Where it gets really clever is that in Collaboration mode, your participants also get a set of tools. If they are not actively collaborating, (e.g. you the presenter has not allowed them to) then they can use their own annotation tools to make their own notes on their own device. This is where the whole BYOD or Bring Your Own Device phrase comes from. You bring your device, receive some content, make your own notes and leave with the content and your notes on your own device when the class or meeting has finished – pretty cool huh?
Bells and Whistles
IOS Mirroring – your participants that join on iPhones or iPads can send their whole device screens up to the LED. What this means is that they can share 3rd party Apps onto the LED. So if they wanted to show that Angry Birds App or their Facebook Feed on the LED, they could use this feature to do that. They great thing here is that the presenter can then annotate over their mirrored screen on the LED.
Comparing Screens – you can bring up the screens live of up to 16 participants (in blocks of 4) on the LED. That means you can show was Student A has written compared to Student B and use the large format LED as a means of showing this to the class.
Polling – There are 5 different types of questions that are in TouchIT Notes. This means you can create a question, which you would usually do on your Cell Phone or Tablet device so the user does not see what you are doing, and then you would push this out to all of your participants. This is a great feature for a quick straw poll or pop quiz. What this is not designed to be is a full on Audience Response System that you see being used in some schools and districts.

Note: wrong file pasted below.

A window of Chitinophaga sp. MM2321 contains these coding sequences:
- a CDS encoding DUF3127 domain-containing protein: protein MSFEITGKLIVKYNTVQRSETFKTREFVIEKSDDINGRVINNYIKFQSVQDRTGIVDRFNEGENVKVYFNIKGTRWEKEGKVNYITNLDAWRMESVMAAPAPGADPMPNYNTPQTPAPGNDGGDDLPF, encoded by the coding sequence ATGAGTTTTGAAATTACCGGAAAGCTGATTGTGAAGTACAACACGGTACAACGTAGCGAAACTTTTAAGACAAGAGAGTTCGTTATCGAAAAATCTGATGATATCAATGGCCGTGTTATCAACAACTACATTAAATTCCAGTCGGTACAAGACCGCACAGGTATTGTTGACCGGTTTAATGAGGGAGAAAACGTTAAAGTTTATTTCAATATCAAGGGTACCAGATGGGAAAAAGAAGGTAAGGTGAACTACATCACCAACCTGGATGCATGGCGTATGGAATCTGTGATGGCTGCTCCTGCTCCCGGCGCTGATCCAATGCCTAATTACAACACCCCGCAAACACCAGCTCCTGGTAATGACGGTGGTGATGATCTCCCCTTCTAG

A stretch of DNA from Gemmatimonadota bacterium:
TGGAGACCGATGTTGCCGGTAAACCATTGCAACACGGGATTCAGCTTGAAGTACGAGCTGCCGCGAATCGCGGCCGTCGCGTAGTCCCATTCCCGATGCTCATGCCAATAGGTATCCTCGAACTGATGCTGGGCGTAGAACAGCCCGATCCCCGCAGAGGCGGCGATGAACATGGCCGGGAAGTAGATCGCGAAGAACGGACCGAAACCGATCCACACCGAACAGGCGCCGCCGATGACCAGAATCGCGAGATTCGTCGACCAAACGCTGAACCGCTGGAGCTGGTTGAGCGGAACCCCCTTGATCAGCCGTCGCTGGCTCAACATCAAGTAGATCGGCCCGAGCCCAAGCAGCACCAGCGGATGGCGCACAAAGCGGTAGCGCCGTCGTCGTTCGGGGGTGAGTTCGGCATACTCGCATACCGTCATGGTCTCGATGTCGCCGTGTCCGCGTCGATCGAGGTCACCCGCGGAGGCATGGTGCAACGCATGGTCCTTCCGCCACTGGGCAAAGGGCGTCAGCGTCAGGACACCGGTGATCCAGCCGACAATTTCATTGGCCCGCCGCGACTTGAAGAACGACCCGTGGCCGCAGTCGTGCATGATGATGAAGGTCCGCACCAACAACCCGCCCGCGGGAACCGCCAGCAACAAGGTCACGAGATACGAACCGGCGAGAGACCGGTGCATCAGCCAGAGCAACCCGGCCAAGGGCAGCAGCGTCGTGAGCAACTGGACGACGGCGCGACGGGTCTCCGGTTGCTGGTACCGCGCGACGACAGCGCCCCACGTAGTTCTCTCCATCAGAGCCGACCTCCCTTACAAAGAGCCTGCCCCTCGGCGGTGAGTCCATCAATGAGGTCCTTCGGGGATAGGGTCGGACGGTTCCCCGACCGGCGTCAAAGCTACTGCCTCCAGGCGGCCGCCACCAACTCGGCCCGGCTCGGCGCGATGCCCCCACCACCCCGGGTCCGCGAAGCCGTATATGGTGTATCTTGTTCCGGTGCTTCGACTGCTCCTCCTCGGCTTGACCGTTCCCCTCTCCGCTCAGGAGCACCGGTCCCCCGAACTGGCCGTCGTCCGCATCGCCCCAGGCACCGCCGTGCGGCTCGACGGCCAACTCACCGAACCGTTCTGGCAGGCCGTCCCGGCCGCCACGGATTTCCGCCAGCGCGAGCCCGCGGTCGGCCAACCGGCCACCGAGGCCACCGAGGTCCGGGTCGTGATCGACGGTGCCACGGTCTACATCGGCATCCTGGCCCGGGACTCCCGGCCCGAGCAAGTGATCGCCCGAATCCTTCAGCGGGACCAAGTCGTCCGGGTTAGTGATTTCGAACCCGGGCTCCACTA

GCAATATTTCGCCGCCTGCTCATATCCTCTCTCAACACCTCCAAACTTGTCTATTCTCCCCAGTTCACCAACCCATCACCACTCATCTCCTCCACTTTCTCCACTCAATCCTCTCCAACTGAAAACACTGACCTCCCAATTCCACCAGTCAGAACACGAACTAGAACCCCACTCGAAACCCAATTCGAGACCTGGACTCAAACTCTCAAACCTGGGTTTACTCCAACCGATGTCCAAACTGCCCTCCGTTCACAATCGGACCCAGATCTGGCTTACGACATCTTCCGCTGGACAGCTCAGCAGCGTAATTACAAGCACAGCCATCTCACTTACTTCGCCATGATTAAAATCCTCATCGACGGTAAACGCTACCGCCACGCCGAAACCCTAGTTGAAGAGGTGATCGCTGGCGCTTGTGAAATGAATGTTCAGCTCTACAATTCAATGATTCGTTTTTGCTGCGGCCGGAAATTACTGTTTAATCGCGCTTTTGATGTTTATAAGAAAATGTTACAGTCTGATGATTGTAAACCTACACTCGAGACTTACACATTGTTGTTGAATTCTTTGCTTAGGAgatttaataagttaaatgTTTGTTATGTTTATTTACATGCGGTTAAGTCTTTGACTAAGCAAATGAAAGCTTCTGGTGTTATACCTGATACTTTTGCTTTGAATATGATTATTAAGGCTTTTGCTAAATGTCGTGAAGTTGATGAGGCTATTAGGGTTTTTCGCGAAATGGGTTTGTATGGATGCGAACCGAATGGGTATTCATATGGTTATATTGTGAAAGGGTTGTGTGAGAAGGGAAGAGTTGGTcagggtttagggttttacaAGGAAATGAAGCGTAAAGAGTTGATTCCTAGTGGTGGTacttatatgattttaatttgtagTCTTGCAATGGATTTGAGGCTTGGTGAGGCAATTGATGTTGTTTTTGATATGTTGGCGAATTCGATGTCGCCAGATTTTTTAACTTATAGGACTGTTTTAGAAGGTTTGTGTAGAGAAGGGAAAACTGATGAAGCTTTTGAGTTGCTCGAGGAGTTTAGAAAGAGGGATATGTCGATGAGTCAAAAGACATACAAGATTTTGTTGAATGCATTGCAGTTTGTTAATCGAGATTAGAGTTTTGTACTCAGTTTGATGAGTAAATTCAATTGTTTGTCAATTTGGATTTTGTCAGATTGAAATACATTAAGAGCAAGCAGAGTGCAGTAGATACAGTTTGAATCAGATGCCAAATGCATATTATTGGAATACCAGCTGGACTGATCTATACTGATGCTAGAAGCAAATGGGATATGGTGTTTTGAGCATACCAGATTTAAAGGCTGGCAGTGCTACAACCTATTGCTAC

So what is the Bad and the Ugly?
Chrome is a big “Bad” if you want to look at it that way. If you are a Chromebook school then this software is not for you. It doesn’t run on Chrome. Luckily, we do have Oktopus too which does so check that out.
Streaming Video – this can be a little “clunky” It does work and you can stream it if you have a great network connection with plenty of bandwidth.
Licensing – yes, we know the licensing can be complicated but if you are not sure, think of it like this. If you want to connect 20 people at the same time you need a collationariton license for 20 people. However, if you have 100 students, but you know that you will only ever have two groups of 20 people using it at the same time, you only need a 40 user license, NOT a 100 user.
Remote Server – if you are a Corporate and you are worried about using external servers, then you will not be able to use the remote participant feature. We use the Amazon servers and can provide you with a netowrk document of the stats etc and we definitely do not store data and yes, the connection is enctypted, but we do use an Amazon server to be the middle man to connect Point A to Point B.
No Google Cast – yes we have IOS mirroring over Airplay, but we dont have Google Casting for Android
You can’t share your screen to everyone as a participant and “flip the view” from the Presenter as so to speak.
Collaboration is limited to a shared whiteboard over whatever the Presenter is showing.
Hope you found this article useful.